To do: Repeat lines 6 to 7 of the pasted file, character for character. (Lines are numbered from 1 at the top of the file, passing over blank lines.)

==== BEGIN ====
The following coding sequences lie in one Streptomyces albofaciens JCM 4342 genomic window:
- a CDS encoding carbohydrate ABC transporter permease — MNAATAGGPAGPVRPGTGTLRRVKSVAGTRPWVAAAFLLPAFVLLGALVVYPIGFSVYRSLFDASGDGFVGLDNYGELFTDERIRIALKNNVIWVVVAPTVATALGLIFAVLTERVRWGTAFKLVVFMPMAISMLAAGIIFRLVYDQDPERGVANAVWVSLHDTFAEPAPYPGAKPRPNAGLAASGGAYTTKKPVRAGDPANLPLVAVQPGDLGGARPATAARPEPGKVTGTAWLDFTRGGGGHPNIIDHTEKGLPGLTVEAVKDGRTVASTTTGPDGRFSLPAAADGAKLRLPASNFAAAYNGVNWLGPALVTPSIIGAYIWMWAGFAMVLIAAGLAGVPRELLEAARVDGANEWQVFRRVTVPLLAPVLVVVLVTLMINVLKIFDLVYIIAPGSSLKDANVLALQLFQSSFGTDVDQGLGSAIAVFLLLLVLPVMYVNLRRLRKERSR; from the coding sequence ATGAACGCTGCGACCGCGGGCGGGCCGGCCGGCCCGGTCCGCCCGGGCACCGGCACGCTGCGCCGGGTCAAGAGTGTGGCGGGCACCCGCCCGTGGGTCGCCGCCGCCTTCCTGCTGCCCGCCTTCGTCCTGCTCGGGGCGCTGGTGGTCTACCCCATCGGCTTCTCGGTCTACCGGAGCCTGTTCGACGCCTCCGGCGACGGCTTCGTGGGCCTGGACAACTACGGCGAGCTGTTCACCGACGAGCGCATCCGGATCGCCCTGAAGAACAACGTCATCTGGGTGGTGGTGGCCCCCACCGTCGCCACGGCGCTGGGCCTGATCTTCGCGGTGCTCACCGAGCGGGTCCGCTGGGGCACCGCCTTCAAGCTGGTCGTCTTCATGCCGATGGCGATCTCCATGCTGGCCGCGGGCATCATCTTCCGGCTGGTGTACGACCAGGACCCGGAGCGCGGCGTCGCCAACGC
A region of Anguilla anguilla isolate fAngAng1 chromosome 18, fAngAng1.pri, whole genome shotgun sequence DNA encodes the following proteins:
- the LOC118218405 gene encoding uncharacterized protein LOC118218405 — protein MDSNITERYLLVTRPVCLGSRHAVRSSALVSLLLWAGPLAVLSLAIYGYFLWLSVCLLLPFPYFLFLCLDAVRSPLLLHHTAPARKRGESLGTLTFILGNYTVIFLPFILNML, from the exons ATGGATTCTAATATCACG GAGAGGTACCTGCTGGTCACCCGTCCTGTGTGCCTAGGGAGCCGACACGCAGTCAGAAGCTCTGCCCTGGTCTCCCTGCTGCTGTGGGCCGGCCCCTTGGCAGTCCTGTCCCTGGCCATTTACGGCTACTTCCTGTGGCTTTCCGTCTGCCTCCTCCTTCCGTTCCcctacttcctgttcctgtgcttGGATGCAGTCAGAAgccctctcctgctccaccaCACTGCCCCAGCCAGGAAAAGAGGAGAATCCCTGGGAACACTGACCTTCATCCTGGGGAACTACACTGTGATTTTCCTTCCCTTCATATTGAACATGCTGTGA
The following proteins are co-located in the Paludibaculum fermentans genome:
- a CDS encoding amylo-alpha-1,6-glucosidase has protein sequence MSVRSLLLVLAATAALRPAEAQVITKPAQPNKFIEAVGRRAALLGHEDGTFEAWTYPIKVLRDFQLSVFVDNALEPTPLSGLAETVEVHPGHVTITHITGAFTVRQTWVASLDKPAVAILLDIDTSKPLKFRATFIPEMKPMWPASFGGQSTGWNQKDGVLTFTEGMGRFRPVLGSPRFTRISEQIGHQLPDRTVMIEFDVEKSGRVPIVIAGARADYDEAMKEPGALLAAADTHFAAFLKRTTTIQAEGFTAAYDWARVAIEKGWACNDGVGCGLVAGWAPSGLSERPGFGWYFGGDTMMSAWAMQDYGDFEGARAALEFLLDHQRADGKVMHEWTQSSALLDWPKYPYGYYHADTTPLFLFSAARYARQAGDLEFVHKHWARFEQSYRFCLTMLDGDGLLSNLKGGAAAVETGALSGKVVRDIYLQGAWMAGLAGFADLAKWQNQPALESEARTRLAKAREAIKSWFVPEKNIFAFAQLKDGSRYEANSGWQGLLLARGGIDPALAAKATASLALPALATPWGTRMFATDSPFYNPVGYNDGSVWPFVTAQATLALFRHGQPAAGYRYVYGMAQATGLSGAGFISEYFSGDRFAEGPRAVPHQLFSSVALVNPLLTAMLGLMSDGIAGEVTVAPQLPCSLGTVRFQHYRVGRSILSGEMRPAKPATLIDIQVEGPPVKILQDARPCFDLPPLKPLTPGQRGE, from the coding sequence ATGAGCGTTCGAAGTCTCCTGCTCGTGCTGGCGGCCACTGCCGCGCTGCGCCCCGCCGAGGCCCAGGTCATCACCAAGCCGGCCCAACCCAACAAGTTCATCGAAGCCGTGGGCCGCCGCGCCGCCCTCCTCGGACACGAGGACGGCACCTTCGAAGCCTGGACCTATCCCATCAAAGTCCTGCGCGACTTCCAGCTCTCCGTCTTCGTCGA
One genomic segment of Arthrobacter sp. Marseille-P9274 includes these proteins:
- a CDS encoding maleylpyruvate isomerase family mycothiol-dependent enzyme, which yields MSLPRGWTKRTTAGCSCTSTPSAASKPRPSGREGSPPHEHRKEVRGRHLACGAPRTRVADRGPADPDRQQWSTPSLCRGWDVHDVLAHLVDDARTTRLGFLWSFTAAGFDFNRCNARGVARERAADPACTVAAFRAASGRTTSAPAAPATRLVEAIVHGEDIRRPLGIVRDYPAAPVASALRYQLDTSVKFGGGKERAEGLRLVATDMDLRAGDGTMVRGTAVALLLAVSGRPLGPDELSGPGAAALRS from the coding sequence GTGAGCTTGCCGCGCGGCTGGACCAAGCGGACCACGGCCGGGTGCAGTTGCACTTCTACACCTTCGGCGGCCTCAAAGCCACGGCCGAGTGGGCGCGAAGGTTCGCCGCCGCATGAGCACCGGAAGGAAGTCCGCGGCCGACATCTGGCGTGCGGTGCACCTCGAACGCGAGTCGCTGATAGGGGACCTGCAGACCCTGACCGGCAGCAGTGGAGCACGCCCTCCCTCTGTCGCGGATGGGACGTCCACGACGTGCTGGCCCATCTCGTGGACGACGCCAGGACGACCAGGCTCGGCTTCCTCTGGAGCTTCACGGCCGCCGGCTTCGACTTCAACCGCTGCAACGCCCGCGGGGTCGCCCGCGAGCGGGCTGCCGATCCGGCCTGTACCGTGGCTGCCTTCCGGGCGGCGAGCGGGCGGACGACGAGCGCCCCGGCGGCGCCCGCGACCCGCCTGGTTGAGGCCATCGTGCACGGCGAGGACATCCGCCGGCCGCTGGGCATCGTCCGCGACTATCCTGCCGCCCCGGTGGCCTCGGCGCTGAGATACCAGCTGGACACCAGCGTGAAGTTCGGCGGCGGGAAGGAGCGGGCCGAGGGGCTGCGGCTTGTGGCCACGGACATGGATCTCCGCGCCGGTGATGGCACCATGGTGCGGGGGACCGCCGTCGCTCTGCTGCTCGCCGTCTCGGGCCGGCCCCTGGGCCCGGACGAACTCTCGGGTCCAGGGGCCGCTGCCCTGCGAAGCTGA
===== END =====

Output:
- a CDS encoding amylo-alpha-1,6-glucosidase has protein sequence MSVRSLLLVLAATAALRPAEAQVITKPAQPNKFIEAVGRRAALLGHEDGTFEAWTYPIKVLRDFQLSVFVDNALEPTPLSGLAETVEVHPGHVTITHITGAFTVRQTWVASLDKPAVAILLDIDTSKPLKFRATFIPEMKPMWPASFGGQSTGWNQKDGVLTFTEGMGRFRPVLGSPRFTRISEQIGHQLPDRTVMIEFDVEKSGRVPIVIAGARADYDEAMKEPGALLAAADTHFAAFLKRTTTIQAEGFTAAYDWARVAIEKGWACNDGVGCGLVAGWAPSGLSERPGFGWYFGGDTMMSAWAMQDYGDFEGARAALEFLLDHQRADGKVMHEWTQSSALLDWPKYPYGYYHADTTPLFLFSAARYARQAGDLEFVHKHWARFEQSYRFCLTMLDGDGLLSNLKGGAAAVETGALSGKVVRDIYLQGAWMAGLAGFADLAKWQNQPALESEARTRLAKAREAIKSWFVPEKNIFAFAQLKDGSRYEANSGWQGLLLARGGIDPALAAKATASLALPALATPWGTRMFATDSPFYNPVGYNDGSVWPFVTAQATLALFRHGQPAAGYRYVYGMAQATGLSGAGFISEYFSGDRFAEGPRAVPHQLFSSVALVNPLLTAMLGLMSDGIAGEVTVAPQLPCSLGTVRFQHYRVGRSILSGEMRPAKPATLIDIQVEGPPVKILQDARPCFDLPPLKPLTPGQRGE, from the coding sequence ATGAGCGTTCGAAGTCTCCTGCTCGTGCTGGCGGCCACTGCCGCGCTGCGCCCCGCCGAGGCCCAGGTCATCACCAAGCCGGCCCAACCCAACAAGTTCATCGAAGCCGTGGGCCGCCGCGCCGCCCTCCTCGGACACGAGGACGGCACCTTCGAAGCCTGGACCTATCCCATCAAAGTCCTGCGCGACTTCCAGCTCTCCGTCTTCGTCGA
One genomic segment of Arthrobacter sp. Marseille-P9274 includes these proteins: